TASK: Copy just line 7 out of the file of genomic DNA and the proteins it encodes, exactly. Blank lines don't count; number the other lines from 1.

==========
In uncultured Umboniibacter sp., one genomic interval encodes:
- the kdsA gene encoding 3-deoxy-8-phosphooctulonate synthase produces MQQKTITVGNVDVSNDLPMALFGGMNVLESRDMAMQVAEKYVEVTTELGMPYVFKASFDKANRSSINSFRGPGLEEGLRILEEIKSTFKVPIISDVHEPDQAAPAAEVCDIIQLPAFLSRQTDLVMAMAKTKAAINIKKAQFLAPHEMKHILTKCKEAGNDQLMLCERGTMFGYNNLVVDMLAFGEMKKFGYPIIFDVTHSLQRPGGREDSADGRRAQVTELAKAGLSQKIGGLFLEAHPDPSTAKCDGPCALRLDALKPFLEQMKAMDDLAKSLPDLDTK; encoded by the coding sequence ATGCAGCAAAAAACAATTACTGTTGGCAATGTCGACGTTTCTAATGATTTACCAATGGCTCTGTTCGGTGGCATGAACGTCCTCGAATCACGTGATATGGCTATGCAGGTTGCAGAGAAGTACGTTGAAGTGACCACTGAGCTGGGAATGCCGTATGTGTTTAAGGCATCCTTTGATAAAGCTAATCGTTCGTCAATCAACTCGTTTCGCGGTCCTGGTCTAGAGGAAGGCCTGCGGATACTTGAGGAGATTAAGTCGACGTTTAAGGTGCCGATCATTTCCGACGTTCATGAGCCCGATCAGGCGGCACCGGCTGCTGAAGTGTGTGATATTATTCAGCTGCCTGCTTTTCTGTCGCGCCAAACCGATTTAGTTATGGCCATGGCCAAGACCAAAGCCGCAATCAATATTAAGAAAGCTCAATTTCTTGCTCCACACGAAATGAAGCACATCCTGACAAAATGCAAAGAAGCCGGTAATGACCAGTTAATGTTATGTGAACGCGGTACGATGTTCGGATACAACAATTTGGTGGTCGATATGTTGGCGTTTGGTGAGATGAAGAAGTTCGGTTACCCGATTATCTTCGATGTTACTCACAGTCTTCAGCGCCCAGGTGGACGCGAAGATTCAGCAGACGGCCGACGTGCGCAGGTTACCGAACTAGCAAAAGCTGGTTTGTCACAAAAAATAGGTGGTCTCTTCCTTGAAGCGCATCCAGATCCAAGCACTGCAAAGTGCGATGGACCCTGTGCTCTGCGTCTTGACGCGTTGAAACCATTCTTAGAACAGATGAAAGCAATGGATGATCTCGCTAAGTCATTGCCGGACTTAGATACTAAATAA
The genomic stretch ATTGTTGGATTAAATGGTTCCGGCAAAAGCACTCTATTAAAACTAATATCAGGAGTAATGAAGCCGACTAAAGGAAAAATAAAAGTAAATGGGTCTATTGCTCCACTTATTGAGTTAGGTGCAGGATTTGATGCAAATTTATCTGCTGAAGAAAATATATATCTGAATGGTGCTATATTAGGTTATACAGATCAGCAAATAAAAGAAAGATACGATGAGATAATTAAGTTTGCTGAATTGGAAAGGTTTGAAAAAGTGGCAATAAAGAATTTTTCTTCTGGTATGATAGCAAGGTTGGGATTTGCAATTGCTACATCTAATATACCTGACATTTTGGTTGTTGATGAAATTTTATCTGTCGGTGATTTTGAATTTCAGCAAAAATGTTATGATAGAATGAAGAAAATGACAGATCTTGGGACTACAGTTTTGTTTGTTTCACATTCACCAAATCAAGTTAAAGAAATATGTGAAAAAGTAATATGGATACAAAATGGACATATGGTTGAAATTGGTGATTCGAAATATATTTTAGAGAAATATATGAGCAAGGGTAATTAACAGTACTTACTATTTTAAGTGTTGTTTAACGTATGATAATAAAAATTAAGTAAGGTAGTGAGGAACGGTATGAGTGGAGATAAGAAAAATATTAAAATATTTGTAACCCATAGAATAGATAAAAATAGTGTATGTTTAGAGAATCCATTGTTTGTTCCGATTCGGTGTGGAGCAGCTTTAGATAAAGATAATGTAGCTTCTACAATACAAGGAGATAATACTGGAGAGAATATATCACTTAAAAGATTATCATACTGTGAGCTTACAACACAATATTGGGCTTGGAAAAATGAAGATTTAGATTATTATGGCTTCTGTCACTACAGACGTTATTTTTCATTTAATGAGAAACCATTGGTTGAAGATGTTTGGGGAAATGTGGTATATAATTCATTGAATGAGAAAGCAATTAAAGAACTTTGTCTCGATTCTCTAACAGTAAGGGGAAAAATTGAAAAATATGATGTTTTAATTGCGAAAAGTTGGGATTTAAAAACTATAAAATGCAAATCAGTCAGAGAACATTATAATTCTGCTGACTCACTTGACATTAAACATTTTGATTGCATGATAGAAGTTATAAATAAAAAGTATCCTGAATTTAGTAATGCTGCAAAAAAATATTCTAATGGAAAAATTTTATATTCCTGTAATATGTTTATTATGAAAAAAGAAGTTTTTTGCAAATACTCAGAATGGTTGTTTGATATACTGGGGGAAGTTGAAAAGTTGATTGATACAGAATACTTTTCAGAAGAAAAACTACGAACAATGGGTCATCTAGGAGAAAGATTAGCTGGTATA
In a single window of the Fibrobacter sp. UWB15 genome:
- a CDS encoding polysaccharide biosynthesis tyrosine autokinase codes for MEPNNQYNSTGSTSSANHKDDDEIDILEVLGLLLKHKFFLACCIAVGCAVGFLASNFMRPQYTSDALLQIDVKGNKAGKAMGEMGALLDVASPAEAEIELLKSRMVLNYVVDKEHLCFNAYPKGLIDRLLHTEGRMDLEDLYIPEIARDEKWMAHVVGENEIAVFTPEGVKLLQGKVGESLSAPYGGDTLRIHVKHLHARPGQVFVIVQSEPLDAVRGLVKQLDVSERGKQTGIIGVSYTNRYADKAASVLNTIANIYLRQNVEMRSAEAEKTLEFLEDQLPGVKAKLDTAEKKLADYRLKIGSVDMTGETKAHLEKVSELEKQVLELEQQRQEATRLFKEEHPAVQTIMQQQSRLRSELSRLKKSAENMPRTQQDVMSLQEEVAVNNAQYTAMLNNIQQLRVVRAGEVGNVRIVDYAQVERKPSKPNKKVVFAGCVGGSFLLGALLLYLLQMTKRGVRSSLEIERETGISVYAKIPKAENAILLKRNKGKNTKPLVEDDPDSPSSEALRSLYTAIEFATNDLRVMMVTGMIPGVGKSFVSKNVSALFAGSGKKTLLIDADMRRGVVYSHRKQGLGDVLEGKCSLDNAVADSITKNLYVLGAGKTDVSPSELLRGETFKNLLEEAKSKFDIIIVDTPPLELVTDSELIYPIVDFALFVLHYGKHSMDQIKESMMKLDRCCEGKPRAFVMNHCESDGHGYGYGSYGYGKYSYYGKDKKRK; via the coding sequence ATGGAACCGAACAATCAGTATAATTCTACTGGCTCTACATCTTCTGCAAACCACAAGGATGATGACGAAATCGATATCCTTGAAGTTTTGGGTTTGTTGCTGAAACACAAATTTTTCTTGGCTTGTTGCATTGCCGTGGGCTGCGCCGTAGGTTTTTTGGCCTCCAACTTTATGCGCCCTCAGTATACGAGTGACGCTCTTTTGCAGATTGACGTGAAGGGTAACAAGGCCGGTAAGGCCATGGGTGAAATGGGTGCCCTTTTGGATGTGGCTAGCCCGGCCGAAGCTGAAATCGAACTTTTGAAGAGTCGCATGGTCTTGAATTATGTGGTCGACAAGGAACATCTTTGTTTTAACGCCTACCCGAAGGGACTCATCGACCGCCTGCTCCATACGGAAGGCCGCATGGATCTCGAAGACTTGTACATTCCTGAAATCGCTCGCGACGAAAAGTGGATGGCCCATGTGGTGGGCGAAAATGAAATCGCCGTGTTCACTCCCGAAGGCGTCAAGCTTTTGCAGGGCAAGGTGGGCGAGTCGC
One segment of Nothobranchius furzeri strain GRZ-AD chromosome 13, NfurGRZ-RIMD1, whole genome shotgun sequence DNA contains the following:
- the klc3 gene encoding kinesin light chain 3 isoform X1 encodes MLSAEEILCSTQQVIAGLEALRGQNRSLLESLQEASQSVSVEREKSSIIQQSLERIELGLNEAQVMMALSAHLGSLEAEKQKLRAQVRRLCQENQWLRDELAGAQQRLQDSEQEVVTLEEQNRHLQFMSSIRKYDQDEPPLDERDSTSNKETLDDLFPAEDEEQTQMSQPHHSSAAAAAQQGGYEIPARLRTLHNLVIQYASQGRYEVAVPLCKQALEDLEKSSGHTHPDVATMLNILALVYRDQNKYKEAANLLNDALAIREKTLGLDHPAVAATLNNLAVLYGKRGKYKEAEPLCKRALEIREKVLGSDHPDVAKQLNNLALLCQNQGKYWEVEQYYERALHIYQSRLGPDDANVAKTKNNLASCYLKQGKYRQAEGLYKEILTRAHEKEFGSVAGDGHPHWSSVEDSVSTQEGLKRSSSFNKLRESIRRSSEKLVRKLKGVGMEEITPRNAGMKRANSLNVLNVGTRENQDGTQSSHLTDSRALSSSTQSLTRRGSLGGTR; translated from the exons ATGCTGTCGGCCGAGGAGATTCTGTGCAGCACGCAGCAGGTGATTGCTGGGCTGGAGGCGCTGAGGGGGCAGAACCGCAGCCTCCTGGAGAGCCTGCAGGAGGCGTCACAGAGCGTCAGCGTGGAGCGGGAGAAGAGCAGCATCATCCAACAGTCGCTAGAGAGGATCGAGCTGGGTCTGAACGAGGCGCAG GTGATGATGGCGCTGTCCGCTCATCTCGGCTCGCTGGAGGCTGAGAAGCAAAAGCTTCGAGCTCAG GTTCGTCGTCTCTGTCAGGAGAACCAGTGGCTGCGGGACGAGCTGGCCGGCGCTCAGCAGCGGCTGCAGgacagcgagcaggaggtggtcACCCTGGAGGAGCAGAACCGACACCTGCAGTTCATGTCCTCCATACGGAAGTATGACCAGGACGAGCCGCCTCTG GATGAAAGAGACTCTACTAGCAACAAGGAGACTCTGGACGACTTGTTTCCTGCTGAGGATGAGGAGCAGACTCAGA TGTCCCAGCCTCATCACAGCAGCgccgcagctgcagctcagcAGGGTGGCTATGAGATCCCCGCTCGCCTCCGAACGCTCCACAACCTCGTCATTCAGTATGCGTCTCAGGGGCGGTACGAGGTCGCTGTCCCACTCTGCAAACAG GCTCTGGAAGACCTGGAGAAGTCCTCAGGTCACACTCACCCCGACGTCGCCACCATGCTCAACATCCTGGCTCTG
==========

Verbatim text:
- the klc3 gene encoding kinesin light chain 3 isoform X1 encodes MLSAEEILCSTQQVIAGLEALRGQNRSLLESLQEASQSVSVEREKSSIIQQSLERIELGLNEAQVMMALSAHLGSLEAEKQKLRAQVRRLCQENQWLRDELAGAQQRLQDSEQEVVTLEEQNRHLQFMSSIRKYDQDEPPLDERDSTSNKETLDDLFPAEDEEQTQMSQPHHSSAAAAAQQGGYEIPARLRTLHNLVIQYASQGRYEVAVPLCKQALEDLEKSSGHTHPDVATMLNILALVYRDQNKYKEAANLLNDALAIREKTLGLDHPAVAATLNNLAVLYGKRGKYKEAEPLCKRALEIREKVLGSDHPDVAKQLNNLALLCQNQGKYWEVEQYYERALHIYQSRLGPDDANVAKTKNNLASCYLKQGKYRQAEGLYKEILTRAHEKEFGSVAGDGHPHWSSVEDSVSTQEGLKRSSSFNKLRESIRRSSEKLVRKLKGVGMEEITPRNAGMKRANSLNVLNVGTRENQDGTQSSHLTDSRALSSSTQSLTRRGSLGGTR; translated from the exons ATGCTGTCGGCCGAGGAGATTCTGTGCAGCACGCAGCAGGTGATTGCTGGGCTGGAGGCGCTGAGGGGGCAGAACCGCAGCCTCCTGGAGAGCCTGCAGGAGGCGTCACAGAGCGTCAGCGTGGAGCGGGAGAAGAGCAGCATCATCCAACAGTCGCTAGAGAGGATCGAGCTGGGTCTGAACGAGGCGCAG GTGATGATGGCGCTGTCCGCTCATCTCGGCTCGCTGGAGGCTGAGAAGCAAAAGCTTCGAGCTCAG GTTCGTCGTCTCTGTCAGGAGAACCAGTGGCTGCGGGACGAGCTGGCCGGCGCTCAGCAGCGGCTGCAGgacagcgagcaggaggtggtcACCCTGGAGGAGCAGAACCGACACCTGCAGTTCATGTCCTCCATACGGAAGTATGACCAGGACGAGCCGCCTCTG GATGAAAGAGACTCTACTAGCAACAAGGAGACTCTGGACGACTTGTTTCCTGCTGAGGATGAGGAGCAGACTCAGA TGTCCCAGCCTCATCACAGCAGCgccgcagctgcagctcagcAGGGTGGCTATGAGATCCCCGCTCGCCTCCGAACGCTCCACAACCTCGTCATTCAGTATGCGTCTCAGGGGCGGTACGAGGTCGCTGTCCCACTCTGCAAACAG GCTCTGGAAGACCTGGAGAAGTCCTCAGGTCACACTCACCCCGACGTCGCCACCATGCTCAACATCCTGGCTCTG